Tag Archives: carer

Care home residents jump aboard virtual cruise

Story by: ANDREW PAPWORTH Sunday, February 3, 2013
12:00 PM

CARE home residents were taken on a “virtual cruise” on Monday.

 

Cromwell Care Home, Huntingdon, are having a Virtual Cruise, resident Jackie Tulip (95) originally from Scotland meets Piper Roy Sloane, from LongstantonCromwell Care Home, Huntingdon, are having a Virtual Cruise, resident Jackie Tulip (95) originally from Scotland meets Piper Roy Sloane, from Longstanton

Cromwell House Care Home in Huntingdon High Street wanted to do something different to mark National Dignity Day, which takes place on Friday (February 1), so staff decided to stage a week-long series of activities to take the home’s 32 residents back to the cruises they enjoyed in years gone by.

“A lot of our residents have been on cruises in the past but they cannot go on cruises any more,” said general manager Linda Martinez. “We wanted to bring a taste of these countries back to them by taking them on a virtual cruise around different countries.”

The week started in Scotland, where residents enjoyed a haggis lunch and got to meet piper Roy Sloane. Other countries due to be included were France, Italy, Turkey and Ireland.

http://www.huntspost.co.uk/news/latest-news/care_home_residents_jump_aboard_virtual_cruise_1_1848081

Life as a young carer

Sarah Thomas, 18, started looking after her mother, who has MS, from a very early age, and later became her dad’s carer too.

But she isn’t remotely bitter about missing out on the parts of growing up that others take for granted

Sarah Thomas

Sarah Thomas with her parents, Carole and Ray: ‘I’ve never met a young carer who hasn’t been bullied – we stand out.’ Photograph: David Sillitoe for the Guardian

Ray Thomas chuckles as he recalls the sight of bread appearing to butter itself on the kitchen counter back when his daughter was at preschool. “Sarah couldn’t reach the counter to make sandwiches, so all you’d see is the bread and knife looking as though they were doing it themselves,” he says.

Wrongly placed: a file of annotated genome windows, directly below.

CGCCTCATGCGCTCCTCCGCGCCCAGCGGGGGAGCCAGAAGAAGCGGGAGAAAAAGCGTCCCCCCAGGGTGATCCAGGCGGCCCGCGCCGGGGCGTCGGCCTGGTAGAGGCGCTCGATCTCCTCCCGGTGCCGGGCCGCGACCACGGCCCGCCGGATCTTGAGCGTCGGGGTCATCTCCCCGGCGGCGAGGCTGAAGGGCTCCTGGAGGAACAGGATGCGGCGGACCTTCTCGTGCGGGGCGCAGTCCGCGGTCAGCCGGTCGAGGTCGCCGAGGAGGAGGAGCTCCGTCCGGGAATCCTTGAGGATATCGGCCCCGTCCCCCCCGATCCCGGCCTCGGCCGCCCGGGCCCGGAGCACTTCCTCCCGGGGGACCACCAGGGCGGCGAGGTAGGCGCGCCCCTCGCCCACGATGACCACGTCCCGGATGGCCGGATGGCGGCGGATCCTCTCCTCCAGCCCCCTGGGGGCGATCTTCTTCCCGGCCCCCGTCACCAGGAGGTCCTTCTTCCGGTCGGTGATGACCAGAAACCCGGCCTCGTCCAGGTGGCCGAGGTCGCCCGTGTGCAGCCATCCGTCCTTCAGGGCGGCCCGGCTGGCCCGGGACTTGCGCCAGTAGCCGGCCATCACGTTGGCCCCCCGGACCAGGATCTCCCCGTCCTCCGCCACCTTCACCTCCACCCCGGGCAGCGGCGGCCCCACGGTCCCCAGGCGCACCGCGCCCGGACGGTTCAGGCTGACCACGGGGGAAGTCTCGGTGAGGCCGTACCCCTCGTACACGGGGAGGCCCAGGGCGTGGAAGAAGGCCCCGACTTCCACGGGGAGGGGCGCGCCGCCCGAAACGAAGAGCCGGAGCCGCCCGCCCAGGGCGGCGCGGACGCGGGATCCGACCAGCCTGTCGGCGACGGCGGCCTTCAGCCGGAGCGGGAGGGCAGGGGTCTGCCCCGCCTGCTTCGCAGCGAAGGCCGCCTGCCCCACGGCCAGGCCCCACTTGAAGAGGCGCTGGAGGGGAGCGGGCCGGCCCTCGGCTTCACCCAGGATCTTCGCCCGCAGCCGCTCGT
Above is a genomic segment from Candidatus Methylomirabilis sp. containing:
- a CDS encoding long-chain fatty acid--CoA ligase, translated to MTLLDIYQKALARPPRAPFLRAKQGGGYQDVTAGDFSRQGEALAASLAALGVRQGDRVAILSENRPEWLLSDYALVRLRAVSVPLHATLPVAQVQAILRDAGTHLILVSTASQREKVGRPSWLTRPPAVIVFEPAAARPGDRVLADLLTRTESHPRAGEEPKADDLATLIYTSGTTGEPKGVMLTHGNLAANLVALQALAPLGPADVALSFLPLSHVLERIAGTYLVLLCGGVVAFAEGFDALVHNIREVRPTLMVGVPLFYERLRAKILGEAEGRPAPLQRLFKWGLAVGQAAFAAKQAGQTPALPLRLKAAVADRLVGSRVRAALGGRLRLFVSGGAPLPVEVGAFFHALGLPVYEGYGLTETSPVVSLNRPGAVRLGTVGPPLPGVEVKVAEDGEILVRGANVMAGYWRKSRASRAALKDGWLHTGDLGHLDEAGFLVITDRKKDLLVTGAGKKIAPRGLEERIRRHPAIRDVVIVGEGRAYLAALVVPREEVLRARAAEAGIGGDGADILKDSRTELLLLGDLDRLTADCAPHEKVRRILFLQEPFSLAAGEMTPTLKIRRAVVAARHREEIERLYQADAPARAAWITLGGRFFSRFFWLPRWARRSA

Sarah has been a carer for her mother, Carole, who has multiple sclerosis, since she was small. Then, when she became an adolescent and her father was diagnosed with degenerative bone disease and fibromyalgia, she had to become his carer too. “I’ve never known anything else,” says Sarah, who is now 18 and who continues to do everything from general household chores to helping with medication, providing physical assistance, filling in forms and many other day-to-day jobs.

“One of my earliest memories was being amazed to see my friend’s mum walking. I thought all mums were disabled and all dads worked long hours,” she says, as I talk to her and her parents at their terraced home in Shrewsbury. “But I can’t say I was disappointed when I found out that my mum was different,” she adds, thoughtfully. “It has meant she’s always been around and although it’s hard to say what I’d have been like if I hadn’t cared for her from a young age, I do know I’m very independent – far more so than most of my friends.”

Health and social care will need half of Government spending unless changes made: King's Fund

Health and social care could consume half of government spending in 50 years’ time if current trends continue, a think tank has predicted.

 

Currently nine per cent of the UK’s income is spent on health and social care, and this is predicted to more than double to 20 per cent by 2061

By , Medical Editor

7:30AM GMT 31 Jan 2013

By 2060, half of all Government spending could go on health and social care unless major changes are made, the King’s Fund has reported.

The new report states that population changes, increases in wealth and medical advances will increase pressure to spend more on health and social care in the future.

Currently nine per cent of the UK’s income is spent on health and social care, and this is predicted to more than double to 20 per cent by 2061. Taking into account economic growth, current levels of taxation and Government expenditure this would mean one in every £2 spent by the Government went on care.

Prof John Appleby, author of the paper, said that increases on this scale were not inevitable.

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